I have had a few mothers thank me for talking about addiction and motherhood. This is not to say that men are given a free pass at being addicts. Not at all. It is just that motherhood just adds one more obstacle to push through in order to have people accept you. It means the world to me to have some one thank me for writing about, vocalizing, my story.

That has been the big surprise of writing this blog. I had no idea just how therapeutic and beneficial just putting this shit out there could be. By writing about being raped, I was able to finally process it in ways that I had not been able to do in the thirteen years prior. I was able to forgive my rapist. We will never be friends, nor do I ever want to see him or speak to him again, but I am fianlly able to begin to heal. I couldn’t begin to move forward with my life until I let go of the hate and pain that was attached to the refusal to forgive. That rape, whil traumatic, painful, and awful made me a stronger person. I still don’t really trust anyone which is incredibly isolating, but perhaps with time, I will work through that as well.

Recently someone suggested that perhaps I should stop writing about so much personal shit. They were saying that it was a bad look to talk about all this drug shit. To this, I say a big, hearty, “Fuck you!”. Most people knew or had some idea of my addiction. Not everyone, some people were totally shocked, but people in my family, they knew somewhat. Now instead of the whispers and the gossip mill of the fake as motherfuckers that would smile in mine and my husband’s faces and run their mouths behind our back, they have the truth. There is nothing to gossip and whisper about because I have copped to my past. I own it, and that is a huge weight off of my chest. Also, I have been clean for two years in July. These stories of things that I did while I was living in the on-going hell that is active addiction is just that – stories – past tense.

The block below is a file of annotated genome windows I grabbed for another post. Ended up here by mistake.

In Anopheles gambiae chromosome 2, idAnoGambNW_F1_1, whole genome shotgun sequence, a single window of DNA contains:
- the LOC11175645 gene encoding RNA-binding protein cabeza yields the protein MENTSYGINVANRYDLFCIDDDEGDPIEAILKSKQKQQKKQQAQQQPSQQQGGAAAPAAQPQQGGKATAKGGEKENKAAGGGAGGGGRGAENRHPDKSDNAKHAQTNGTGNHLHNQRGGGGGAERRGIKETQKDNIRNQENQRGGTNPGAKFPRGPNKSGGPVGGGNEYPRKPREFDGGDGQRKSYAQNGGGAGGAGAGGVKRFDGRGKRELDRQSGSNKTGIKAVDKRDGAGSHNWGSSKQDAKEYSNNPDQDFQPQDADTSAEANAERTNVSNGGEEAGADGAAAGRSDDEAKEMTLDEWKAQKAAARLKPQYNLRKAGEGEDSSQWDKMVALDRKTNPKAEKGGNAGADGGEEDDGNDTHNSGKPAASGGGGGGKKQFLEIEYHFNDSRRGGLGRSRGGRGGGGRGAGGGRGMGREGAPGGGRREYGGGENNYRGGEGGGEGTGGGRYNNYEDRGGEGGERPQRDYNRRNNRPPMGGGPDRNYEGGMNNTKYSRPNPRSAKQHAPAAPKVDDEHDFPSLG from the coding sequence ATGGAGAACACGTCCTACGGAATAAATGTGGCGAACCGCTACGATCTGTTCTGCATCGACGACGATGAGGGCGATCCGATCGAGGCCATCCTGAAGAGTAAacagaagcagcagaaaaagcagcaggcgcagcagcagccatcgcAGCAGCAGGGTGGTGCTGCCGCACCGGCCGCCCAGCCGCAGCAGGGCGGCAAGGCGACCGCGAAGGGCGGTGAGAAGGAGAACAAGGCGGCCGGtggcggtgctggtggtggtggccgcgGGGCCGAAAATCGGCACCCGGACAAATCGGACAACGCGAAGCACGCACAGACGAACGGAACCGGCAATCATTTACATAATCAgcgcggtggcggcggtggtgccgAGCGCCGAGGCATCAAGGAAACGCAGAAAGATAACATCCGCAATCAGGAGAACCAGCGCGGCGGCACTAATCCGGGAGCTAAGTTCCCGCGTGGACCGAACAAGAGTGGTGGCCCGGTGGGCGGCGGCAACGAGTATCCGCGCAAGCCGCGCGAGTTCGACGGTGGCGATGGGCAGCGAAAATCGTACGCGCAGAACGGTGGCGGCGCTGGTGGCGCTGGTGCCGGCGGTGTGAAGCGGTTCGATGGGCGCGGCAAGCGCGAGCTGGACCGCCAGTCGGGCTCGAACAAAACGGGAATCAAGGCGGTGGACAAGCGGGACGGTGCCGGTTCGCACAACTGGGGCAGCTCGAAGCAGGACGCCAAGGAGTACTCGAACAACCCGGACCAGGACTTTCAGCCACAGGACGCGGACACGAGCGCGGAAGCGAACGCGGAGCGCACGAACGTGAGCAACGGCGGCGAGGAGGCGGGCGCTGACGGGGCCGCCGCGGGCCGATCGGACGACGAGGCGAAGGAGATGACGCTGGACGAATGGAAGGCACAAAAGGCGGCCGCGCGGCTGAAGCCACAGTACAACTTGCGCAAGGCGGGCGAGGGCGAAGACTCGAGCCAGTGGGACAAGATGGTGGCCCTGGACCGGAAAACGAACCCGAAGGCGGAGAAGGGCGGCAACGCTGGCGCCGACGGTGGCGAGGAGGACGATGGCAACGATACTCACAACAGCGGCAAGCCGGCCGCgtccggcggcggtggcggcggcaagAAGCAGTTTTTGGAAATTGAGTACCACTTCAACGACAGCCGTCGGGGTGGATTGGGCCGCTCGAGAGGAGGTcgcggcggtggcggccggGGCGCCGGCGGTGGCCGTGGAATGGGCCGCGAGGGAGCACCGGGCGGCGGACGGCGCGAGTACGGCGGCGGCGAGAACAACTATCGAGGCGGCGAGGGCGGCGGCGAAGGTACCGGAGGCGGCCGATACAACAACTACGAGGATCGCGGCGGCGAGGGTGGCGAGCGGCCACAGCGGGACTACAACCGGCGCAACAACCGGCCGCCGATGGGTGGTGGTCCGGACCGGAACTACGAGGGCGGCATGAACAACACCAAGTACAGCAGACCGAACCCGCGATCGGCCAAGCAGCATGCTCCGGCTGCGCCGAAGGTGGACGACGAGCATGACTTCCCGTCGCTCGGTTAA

I have to write. It keeps me same. It keeps me sober. Even from a purely selfish stand point, I can not stop. I will not. Besides that, I have received enough positive comments from people to feel like for once my addiction is serving some small, tiny good in the world. Maybe this is my calling. I have never figured out what my path was supposed to be, what my place on this Earth was. Perhaps it is to write, or to be a social worker, to help people overcome their own demons and battles with the monkey on their backs.

As for if this is my true calling in the world, it is too soon to tell. What I do know, is that this here, this blog, this is me. For the first time in my life, something feels so right, so natural. I set out to document my struggles with addiction, but I had no idea just how much I would gain in the process. This has been and continues to be a true lifesaver. To everyone who reads my posts and comments, thank you so much. It means the world to me, and I hope to continue to have your support. I look forward to hearing your comments.